Emetophobia – Information, Triggers, Symptoms, Treatment

A person standing next to a sink

Emetophobia is a fear of vomiting, which can lead to a need for control over one’s surroundings. Emetophobics may carry supplies such as wet wipes or hand sanitizer in order to avoid contact with vomit, and some refuse to eat foods they believe might make them sick. Emetophobics also tend to be highly sensitive about any kind of smell that resembles vomit, including perfume and certain food smells. It often begins in childhood due to the experience of seeing someone else vomit or hearing about it happening on TV. Usually, it is treated in groups with other emetophobics, which helps sufferers understand that their fears are not irrational and that others also experience fear.

Because Emetophobia is a very specific phobia, sufferers have reported feeling an additional sense of isolation as they do not fit into the normal categories of those suffering from other types of phobias that are generally common. It has been linked to Obsessive-Compulsive Disorder (OCD), which many Emetophobes tend to seek help for first before being treated for Emetophobia.  This can be problematic because Emotive OCD and Emetophobia may require separate treatment programs.  Emetophobics also commonly suffer from social anxiety disorder, panic disorders, and depression at higher rates than the general population.


A bag sitting on top of a wooden table

Emetophobic triggers include things like seeing or hearing about someone else vomiting, seeing a person who looks sick, or thinking about vomiting. Emetophobics also report experiencing intense anxiety when reminded of their phobia, such as by reading this article or learning about Emetophobia in school. They often avoid situations that cause fear and may limit their diet to foods they believe to be safe from causing vomiting. Emetophobia is a frequently reported topic on several online forums for people with various phobias including Emetophobia.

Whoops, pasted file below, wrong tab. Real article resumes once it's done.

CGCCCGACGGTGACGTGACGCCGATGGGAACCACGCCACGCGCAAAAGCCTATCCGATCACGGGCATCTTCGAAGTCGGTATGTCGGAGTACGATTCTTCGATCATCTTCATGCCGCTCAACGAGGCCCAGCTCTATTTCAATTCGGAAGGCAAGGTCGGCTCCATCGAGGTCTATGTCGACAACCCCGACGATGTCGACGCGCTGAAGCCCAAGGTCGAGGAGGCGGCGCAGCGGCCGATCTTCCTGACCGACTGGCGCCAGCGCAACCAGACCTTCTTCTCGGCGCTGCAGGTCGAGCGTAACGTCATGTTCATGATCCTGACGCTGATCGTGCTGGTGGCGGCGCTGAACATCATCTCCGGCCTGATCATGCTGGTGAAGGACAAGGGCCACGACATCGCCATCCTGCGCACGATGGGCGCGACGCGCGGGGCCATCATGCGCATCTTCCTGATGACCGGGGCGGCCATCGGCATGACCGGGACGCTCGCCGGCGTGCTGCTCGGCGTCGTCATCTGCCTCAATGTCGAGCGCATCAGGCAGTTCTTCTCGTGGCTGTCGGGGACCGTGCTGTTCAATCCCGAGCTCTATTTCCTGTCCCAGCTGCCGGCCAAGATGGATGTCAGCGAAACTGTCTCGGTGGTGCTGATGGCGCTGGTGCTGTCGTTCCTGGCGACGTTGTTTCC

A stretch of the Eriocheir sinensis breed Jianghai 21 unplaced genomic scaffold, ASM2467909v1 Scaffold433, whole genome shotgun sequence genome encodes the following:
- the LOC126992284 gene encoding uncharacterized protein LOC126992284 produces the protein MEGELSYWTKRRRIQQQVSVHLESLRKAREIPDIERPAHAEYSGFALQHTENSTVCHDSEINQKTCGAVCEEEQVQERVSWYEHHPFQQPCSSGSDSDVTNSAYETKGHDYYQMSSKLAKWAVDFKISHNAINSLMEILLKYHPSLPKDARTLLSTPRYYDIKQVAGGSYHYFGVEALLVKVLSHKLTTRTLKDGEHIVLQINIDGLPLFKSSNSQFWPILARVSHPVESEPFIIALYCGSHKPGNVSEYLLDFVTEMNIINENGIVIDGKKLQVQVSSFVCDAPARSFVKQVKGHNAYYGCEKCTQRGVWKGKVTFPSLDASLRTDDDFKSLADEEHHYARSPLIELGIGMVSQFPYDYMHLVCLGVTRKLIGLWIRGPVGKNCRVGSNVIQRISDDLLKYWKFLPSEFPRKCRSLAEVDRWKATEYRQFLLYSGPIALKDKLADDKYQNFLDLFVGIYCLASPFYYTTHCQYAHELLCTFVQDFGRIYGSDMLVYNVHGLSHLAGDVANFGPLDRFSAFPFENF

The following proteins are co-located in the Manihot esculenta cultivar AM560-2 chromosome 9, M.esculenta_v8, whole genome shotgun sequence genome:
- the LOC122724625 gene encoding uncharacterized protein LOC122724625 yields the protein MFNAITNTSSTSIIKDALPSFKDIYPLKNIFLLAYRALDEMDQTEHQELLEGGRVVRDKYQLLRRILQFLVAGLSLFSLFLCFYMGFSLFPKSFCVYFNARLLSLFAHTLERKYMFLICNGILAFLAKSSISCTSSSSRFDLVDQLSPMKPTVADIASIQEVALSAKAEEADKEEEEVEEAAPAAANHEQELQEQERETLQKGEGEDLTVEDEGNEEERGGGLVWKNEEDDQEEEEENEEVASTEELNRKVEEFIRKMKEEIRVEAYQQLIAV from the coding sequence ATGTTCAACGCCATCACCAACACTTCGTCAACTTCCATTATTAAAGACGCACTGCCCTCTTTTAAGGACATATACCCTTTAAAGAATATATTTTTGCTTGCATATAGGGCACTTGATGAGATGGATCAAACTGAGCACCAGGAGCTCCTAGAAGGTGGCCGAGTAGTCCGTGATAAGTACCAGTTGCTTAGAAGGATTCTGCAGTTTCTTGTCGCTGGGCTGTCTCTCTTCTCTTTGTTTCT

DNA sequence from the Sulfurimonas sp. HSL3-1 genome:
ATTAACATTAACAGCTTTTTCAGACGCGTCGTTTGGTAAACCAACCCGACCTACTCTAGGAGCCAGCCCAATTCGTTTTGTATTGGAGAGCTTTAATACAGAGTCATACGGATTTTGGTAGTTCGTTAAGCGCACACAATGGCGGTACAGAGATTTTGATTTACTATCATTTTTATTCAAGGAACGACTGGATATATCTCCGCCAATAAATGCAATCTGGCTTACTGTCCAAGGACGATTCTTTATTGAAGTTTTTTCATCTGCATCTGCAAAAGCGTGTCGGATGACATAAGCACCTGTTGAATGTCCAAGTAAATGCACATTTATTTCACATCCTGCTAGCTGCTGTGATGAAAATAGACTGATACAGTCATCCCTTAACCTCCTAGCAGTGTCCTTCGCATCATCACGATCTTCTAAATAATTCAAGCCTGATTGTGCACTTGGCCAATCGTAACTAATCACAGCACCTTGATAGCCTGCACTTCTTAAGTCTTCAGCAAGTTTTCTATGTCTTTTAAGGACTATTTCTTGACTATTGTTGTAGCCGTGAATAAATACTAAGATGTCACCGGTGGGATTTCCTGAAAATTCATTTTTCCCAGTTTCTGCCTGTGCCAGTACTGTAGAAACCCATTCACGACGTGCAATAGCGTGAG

A hand holding a cell phone

Emetophobics can experience both physical and mental symptoms upon being triggered. Most Emetophobics report feeling hot and sweaty, feeling nausea themselves, having upset stomachs, elevated heart rates, being easily startled or frightened, shaking or hands uncontrollably, panicking, and being unable to think clearly. Emetophobia can also lead Emetophobics to experience increased sensitivity to their surroundings, such as by the smell of certain foods or smelling vomit when someone enters the room. Emetophobic sufferers also report triggering themselves by describing it online, which may have led some Emetophobes to avoid reading about Emetophobia.


Emetophobics most commonly seek treatment through groups with other Emetophobics that provide support, encourage self-help strategies including breathing techniques, and educate participants on ways they can manage their fears without avoiding them entirely. Some Emetophobics have reported positive results from hypnosis sessions with a clinical hypnotist who specializes in treating phobias.

Emetophobia is a specific phobia that can be very isolating to Emetophobics due to the general lack of understanding Emetophobics face when explaining their triggers and symptoms. Emetophobia is frequently accompanied by additional mental illnesses, including social anxiety disorder, panic disorders, depression at higher rates than the general population. It can even occur in conjunction with Obsessive-Compulsive Disorder (OCD), which many Emetophobes tend to seek help for first before being treated for Emetophobia.

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